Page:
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It all comes back to that 9/11 glow--something his rivals just don't have going for them. And Giuliani aides point out that neither McCain nor Romney is a slam dunk for social conservatives. They also argue that the reshuffling and front-loading of the primary calendar favor their man. Although they concede that Iowa and South Carolina will be tough terrain, they hope to do well in New Hampshire and break out of the pack on Feb. 5, 2008, when perhaps a dozen states (including New Jersey, which Giuliani owns) will hold primaries--a mad cross-country rush of ad buys and delegate counts that will favor the best-known, best-funded candidates. "By the first Tuesday in March, 30 states will have voted," says a Giuliani aide. "And we think the mayor will have emerged."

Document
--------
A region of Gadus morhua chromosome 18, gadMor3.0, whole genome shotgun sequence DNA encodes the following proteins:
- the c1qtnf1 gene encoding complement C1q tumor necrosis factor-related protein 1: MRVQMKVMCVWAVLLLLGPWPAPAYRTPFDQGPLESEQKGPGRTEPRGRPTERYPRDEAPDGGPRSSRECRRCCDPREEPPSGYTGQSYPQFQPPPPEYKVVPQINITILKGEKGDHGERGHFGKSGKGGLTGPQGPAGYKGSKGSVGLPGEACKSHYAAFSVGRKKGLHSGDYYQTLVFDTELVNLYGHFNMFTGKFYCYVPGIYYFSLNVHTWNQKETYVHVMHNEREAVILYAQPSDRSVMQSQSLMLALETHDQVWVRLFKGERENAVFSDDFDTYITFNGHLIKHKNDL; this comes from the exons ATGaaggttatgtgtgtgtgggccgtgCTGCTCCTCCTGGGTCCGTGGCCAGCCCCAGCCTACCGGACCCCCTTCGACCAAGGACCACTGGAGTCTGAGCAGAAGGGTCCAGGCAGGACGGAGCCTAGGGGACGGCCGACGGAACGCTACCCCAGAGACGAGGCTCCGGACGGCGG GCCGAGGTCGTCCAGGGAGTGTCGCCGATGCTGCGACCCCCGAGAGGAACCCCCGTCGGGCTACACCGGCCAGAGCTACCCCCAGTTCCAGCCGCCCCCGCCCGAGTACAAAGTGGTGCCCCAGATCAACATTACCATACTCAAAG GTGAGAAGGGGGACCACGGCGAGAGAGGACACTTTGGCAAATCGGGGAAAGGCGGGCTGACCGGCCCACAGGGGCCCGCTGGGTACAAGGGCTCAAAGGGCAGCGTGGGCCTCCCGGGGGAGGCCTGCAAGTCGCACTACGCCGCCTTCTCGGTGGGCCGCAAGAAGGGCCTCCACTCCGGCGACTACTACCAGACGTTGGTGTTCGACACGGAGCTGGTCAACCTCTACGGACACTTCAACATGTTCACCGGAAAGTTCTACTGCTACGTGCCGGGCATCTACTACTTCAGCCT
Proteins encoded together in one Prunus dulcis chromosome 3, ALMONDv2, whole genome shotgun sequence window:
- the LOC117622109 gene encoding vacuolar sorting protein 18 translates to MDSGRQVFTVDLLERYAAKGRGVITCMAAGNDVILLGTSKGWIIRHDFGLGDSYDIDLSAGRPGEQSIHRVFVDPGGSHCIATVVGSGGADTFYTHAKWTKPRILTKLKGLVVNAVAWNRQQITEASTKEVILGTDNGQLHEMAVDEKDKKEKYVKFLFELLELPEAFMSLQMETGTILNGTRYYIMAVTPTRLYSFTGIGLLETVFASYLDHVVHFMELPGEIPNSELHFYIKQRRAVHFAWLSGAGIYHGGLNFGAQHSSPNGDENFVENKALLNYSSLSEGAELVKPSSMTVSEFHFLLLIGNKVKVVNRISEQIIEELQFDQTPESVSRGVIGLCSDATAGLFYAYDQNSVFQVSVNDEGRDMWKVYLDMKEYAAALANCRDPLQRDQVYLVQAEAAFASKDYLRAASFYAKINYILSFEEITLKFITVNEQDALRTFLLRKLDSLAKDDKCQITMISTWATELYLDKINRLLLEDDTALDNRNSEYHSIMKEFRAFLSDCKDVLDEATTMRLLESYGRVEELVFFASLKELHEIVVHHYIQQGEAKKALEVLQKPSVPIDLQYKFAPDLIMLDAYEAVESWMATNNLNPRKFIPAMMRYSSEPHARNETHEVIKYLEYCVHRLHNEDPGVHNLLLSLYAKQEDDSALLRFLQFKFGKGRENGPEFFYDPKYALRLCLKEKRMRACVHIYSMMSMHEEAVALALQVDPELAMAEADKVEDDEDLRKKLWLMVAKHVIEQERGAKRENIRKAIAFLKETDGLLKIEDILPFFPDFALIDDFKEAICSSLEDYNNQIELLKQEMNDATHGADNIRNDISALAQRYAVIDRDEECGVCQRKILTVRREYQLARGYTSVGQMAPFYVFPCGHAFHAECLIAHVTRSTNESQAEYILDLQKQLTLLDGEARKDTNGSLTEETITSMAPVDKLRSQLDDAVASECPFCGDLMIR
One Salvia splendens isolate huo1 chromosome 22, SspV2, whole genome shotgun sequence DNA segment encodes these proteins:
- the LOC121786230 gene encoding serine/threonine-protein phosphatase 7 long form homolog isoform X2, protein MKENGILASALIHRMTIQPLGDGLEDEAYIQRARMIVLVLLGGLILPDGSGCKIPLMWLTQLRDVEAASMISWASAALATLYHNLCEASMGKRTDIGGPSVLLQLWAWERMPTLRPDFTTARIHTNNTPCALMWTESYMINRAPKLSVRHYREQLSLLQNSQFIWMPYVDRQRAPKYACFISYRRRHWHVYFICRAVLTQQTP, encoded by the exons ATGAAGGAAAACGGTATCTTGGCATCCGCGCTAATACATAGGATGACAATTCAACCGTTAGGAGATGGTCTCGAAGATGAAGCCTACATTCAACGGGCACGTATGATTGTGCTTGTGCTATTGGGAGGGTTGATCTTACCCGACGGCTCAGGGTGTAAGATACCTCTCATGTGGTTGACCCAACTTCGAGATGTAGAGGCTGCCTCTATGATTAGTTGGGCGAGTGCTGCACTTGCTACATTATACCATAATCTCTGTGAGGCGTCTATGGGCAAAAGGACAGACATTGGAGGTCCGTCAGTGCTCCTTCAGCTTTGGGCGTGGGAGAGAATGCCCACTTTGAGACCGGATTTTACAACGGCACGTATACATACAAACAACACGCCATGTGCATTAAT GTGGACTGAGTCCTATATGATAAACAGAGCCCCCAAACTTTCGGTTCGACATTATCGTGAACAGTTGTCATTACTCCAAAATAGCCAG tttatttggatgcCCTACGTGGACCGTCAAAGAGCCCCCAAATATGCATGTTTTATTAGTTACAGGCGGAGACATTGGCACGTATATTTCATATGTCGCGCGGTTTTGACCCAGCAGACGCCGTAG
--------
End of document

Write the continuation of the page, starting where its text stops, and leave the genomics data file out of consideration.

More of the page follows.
If Giuliani does manage to grab the nomination, he'll be in a position to redraw the general-election map, putting states like New York, New Jersey and California in play. Even if he doesn't win that territory, he'll force the Democrats to spend big to defend it--making it harder for them to compete in the battleground states they have to take. "If he's the nominee, it's very, very good for the G.O.P.," says DuHaime. If only those pesky primary voters have the sense to understand that.
The original version of this story attributed the following quote to a specific Giuliani adviser. "This is the first wide-open G.O.P. primary season since before 9/11, and the war on terror is such an important issue with conservative and moderate voters alike, I'm not sure the social issues are decisive now." The story was modified to attribute it to "one of Giuliani's advisers."